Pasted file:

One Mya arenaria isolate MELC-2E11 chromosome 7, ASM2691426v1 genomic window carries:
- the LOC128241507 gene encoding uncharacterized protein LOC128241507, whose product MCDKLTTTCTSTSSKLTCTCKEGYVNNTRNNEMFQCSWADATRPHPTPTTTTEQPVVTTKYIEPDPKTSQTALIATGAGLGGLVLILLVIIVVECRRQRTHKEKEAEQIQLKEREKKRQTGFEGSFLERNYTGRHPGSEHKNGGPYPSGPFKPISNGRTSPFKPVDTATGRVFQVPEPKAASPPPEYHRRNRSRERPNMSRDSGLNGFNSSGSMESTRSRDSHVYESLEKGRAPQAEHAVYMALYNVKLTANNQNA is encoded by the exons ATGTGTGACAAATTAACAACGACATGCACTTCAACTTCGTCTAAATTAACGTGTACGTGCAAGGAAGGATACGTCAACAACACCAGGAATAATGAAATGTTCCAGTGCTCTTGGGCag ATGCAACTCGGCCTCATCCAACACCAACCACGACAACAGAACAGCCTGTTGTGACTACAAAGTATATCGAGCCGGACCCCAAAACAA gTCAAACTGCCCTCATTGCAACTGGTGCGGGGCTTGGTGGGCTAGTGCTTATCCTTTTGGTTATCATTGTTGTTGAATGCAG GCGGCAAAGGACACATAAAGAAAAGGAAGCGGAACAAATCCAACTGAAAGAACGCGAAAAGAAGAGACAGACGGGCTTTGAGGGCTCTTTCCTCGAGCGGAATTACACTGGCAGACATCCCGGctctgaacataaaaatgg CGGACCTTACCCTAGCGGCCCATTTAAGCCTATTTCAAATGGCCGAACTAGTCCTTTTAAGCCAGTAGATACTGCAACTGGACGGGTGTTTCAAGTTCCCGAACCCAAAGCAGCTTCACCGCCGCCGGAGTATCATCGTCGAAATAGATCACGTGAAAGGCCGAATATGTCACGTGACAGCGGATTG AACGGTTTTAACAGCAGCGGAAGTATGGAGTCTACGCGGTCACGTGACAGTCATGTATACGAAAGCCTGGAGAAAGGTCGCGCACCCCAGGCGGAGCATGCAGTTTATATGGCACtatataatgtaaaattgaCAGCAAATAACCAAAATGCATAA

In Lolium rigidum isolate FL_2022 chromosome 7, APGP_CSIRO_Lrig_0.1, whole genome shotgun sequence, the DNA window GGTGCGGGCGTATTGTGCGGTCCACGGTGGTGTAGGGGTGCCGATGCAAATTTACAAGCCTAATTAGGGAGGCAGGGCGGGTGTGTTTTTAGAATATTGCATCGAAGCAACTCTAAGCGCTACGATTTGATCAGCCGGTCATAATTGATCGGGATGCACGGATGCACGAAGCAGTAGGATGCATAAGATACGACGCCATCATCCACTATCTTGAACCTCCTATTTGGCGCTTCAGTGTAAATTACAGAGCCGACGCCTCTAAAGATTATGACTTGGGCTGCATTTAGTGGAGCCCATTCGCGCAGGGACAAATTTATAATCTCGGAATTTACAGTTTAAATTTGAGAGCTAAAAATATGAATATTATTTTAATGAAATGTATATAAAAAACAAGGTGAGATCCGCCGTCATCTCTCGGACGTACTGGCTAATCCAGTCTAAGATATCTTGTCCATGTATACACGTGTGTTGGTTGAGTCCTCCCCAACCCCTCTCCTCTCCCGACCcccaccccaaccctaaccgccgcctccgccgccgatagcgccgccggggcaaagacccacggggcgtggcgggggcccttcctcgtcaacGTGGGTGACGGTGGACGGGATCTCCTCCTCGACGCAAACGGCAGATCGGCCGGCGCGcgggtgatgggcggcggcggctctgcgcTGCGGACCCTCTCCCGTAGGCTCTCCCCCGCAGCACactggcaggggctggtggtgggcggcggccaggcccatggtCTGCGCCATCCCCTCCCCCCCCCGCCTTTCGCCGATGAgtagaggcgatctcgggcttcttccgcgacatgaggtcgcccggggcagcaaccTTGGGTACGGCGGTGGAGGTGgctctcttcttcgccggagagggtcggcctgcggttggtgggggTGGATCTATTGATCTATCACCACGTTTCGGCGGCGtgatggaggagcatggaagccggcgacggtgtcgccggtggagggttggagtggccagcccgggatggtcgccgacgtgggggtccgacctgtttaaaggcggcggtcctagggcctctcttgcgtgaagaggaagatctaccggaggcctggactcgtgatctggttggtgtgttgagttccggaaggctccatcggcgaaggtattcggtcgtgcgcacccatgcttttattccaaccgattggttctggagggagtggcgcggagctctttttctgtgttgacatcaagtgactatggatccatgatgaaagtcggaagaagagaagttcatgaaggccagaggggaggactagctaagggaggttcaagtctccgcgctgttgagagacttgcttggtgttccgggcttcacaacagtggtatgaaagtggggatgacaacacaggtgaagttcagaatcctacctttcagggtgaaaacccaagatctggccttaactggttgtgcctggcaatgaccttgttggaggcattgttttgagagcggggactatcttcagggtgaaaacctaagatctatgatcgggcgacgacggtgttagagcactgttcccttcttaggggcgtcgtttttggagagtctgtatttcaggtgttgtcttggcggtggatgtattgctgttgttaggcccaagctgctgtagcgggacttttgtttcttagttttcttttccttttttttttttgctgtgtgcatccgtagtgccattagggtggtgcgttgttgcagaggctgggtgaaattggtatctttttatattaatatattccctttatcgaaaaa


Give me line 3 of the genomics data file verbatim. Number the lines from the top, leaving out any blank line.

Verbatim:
In Lolium rigidum isolate FL_2022 chromosome 7, APGP_CSIRO_Lrig_0.1, whole genome shotgun sequence, the DNA window GGTGCGGGCGTATTGTGCGGTCCACGGTGGTGTAGGGGTGCCGATGCAAATTTACAAGCCTAATTAGGGAGGCAGGGCGGGTGTGTTTTTAGAATATTGCATCGAAGCAACTCTAAGCGCTACGATTTGATCAGCCGGTCATAATTGATCGGGATGCACGGATGCACGAAGCAGTAGGATGCATAAGATACGACGCCATCATCCACTATCTTGAACCTCCTATTTGGCGCTTCAGTGTAAATTACAGAGCCGACGCCTCTAAAGATTATGACTTGGGCTGCATTTAGTGGAGCCCATTCGCGCAGGGACAAATTTATAATCTCGGAATTTACAGTTTAAATTTGAGAGCTAAAAATATGAATATTATTTTAATGAAATGTATATAAAAAACAAGGTGAGATCCGCCGTCATCTCTCGGACGTACTGGCTAATCCAGTCTAAGATATCTTGTCCATGTATACACGTGTGTTGGTTGAGTCCTCCCCAACCCCTCTCCTCTCCCGACCcccaccccaaccctaaccgccgcctccgccgccgatagcgccgccggggcaaagacccacggggcgtggcgggggcccttcctcgtcaacGTGGGTGACGGTGGACGGGATCTCCTCCTCGACGCAAACGGCAGATCGGCCGGCGCGcgggtgatgggcggcggcggctctgcgcTGCGGACCCTCTCCCGTAGGCTCTCCCCCGCAGCACactggcaggggctggtggtgggcggcggccaggcccatggtCTGCGCCATCCCCTCCCCCCCCCGCCTTTCGCCGATGAgtagaggcgatctcgggcttcttccgcgacatgaggtcgcccggggcagcaaccTTGGGTACGGCGGTGGAGGTGgctctcttcttcgccggagagggtcggcctgcggttggtgggggTGGATCTATTGATCTATCACCACGTTTCGGCGGCGtgatggaggagcatggaagccggcgacggtgtcgccggtggagggttggagtggccagcccgggatggtcgccgacgtgggggtccgacctgtttaaaggcggcggtcctagggcctctcttgcgtgaagaggaagatctaccggaggcctggactcgtgatctggttggtgtgttgagttccggaaggctccatcggcgaaggtattcggtcgtgcgcacccatgcttttattccaaccgattggttctggagggagtggcgcggagctctttttctgtgttgacatcaagtgactatggatccatgatgaaagtcggaagaagagaagttcatgaaggccagaggggaggactagctaagggaggttcaagtctccgcgctgttgagagacttgcttggtgttccgggcttcacaacagtggtatgaaagtggggatgacaacacaggtgaagttcagaatcctacctttcagggtgaaaacccaagatctggccttaactggttgtgcctggcaatgaccttgttggaggcattgttttgagagcggggactatcttcagggtgaaaacctaagatctatgatcgggcgacgacggtgttagagcactgttcccttcttaggggcgtcgtttttggagagtctgtatttcaggtgttgtcttggcggtggatgtattgctgttgttaggcccaagctgctgtagcgggacttttgtttcttagttttcttttccttttttttttttgctgtgtgcatccgtagtgccattagggtggtgcgttgttgcagaggctgggtgaaattggtatctttttatattaatatattccctttatcgaaaaa